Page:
Aug 28, 2020

Business News 8/28/20

Catch up on this week's industry news, including a new water conservation goal by Wrangler and the announcement of the 2020 Stockholm Junior Water Prize winners

 

This week's latest storm water news includes recognizing innovation and a new water conservation goal from a clothing brand.

Wrangler Aims to Halve Water Usage by 2030

The jeans and casual apparel brand Wrangler announced a goal to reduce its water usage by 50% by 2030. 

This comes after the brand surpassed its 2020 goal by saving more than 7 billion liters of water in the product-finishing phase of its denim products since 2008, a press release from the company said. 

To aid in reaching its new goal, Wrangling is partnering with the Transformers Foundation to complete a water-balance study. The study will analyze the denim industry’s water consumption by production phase and address the inconsistency of water usage data in the denim supply chain on a global scale. 

Additionally, Wrangle said in the release that it will align this goal with two other projects – Indigood Foam Dyeing and water efficiency measures in cotton production. 

For more on the company’s sustainability measures, click here


 

Stockholm Junior Water Prize 2020 Winners Announced

HRH Crown Princess of Victoria of Sweden announced the 2020 Stockholm Junior Water Prize winners on Aug. 25 as part of World Water Week at Home.

This year’s winners are Hiroki Matsuhashi and Takuma Miyaki from Japan for their method to control soil runoff and increase food production. Their innovation uses the traditional Japanese soil solidification technology Tataki, according to a press release from Xylem, a founding partner of the Stockholm International Water Institute, which organizes the prize.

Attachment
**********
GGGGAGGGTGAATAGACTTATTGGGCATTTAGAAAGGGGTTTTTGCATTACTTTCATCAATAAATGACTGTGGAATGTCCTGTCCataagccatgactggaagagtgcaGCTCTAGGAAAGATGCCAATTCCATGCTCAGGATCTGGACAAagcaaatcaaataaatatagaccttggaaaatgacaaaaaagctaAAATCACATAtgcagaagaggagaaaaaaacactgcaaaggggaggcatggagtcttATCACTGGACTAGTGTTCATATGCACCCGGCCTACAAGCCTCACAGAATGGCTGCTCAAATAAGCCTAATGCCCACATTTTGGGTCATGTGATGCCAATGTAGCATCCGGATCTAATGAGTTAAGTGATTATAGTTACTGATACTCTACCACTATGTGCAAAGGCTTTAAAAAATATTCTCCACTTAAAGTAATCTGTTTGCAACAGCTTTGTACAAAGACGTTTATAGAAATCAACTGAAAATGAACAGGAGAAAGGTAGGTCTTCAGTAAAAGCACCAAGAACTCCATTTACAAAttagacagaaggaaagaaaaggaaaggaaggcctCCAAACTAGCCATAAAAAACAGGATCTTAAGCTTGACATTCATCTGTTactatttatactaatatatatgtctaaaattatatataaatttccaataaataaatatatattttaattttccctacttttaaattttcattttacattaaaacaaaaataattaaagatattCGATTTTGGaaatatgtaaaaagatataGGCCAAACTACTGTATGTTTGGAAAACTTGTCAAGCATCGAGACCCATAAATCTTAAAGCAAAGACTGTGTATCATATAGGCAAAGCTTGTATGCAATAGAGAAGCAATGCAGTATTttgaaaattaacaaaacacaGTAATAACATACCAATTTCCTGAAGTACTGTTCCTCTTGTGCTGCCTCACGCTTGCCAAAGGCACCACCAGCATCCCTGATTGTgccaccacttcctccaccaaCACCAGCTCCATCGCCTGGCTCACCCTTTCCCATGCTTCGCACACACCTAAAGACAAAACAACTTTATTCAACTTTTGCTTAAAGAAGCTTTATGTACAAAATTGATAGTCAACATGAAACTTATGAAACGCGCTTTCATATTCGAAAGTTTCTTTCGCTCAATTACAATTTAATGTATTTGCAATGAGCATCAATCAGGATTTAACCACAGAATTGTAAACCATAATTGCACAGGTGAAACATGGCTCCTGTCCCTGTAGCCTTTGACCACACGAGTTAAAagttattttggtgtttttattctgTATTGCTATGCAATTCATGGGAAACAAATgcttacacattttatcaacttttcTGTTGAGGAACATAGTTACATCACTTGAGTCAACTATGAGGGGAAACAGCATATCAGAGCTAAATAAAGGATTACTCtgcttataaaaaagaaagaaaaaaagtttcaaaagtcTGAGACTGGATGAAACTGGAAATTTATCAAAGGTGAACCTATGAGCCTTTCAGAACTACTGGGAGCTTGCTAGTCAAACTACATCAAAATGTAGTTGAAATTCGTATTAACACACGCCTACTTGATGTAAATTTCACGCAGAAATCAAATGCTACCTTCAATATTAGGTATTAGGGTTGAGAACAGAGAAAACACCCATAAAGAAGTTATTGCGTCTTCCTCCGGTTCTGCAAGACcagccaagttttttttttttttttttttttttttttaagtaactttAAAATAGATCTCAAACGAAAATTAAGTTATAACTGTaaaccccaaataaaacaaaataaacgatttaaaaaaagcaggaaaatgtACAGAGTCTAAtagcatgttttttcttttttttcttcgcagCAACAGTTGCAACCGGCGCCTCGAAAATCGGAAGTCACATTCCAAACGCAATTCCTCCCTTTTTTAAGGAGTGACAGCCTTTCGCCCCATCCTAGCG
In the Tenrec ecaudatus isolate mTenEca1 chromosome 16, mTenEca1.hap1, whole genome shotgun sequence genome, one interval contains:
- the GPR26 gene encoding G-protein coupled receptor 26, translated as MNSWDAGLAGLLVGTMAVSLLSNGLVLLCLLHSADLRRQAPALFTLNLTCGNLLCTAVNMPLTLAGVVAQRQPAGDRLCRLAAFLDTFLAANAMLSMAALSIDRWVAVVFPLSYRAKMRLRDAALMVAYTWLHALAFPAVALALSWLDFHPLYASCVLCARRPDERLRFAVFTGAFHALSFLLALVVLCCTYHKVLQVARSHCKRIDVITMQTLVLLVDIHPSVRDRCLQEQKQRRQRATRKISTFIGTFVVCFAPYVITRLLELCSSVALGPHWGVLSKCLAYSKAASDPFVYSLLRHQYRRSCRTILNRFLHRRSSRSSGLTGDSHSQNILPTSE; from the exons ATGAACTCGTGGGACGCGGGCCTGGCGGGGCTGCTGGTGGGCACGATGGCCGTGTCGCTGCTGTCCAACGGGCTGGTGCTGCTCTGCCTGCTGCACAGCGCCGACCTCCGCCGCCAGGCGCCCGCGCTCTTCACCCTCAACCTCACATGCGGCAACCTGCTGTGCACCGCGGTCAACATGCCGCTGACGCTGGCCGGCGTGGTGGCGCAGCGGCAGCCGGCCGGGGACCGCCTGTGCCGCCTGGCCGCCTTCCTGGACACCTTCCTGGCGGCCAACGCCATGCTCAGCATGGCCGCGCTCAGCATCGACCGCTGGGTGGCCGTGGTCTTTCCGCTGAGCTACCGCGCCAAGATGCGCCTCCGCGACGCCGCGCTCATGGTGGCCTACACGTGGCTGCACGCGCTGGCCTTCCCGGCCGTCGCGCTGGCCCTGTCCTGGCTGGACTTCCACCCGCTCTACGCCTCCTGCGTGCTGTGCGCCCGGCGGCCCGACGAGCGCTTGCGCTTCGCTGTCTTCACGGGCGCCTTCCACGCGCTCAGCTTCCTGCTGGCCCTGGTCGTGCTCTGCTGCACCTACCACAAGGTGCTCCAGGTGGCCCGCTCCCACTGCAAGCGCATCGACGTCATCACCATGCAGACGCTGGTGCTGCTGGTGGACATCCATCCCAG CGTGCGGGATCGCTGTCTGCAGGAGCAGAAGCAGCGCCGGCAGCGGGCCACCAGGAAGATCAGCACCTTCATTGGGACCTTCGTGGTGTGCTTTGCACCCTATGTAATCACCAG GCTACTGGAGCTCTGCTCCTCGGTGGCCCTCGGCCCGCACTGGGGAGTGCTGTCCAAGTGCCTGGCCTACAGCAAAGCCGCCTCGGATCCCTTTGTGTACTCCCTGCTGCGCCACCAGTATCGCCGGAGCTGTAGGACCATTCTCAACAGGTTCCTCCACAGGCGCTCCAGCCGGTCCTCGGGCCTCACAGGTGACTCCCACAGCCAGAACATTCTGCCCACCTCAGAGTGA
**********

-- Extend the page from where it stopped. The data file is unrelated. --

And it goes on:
Zoe Gotthold from the United States was awarded a Diploma of Excellence for an approach to limiting the impact of oil pollution in marine ecosystems. 

Additionally, this year, the public voted on the People’s Choice Award. This was awarded to Adittya Kumar Chowdhury and Khaled Iftekhar from Bangladesh, who have developed a low-cost method to purify water with naturally derived poly glutamic acid and Moringa oleifera seeds, the press release said. 


 

U.S. EPA Launches 9th Annual Campus RainWorks Challenge

The U.S. EPA has announced its 9th annual Campus RainWorks Challenge. This challenge is open to American colleges and universities and is a green infrastructure design competition. 

On Thursday, Sept. 3 at 1 p.m. ET, the EPA will present a webinar regarding the challenge. Those interested will learn about the challenge’s design categories, participation rules and perspectives from faculty advisors and students who have participated in the past, according to an EPA press release.

To register, click here

 

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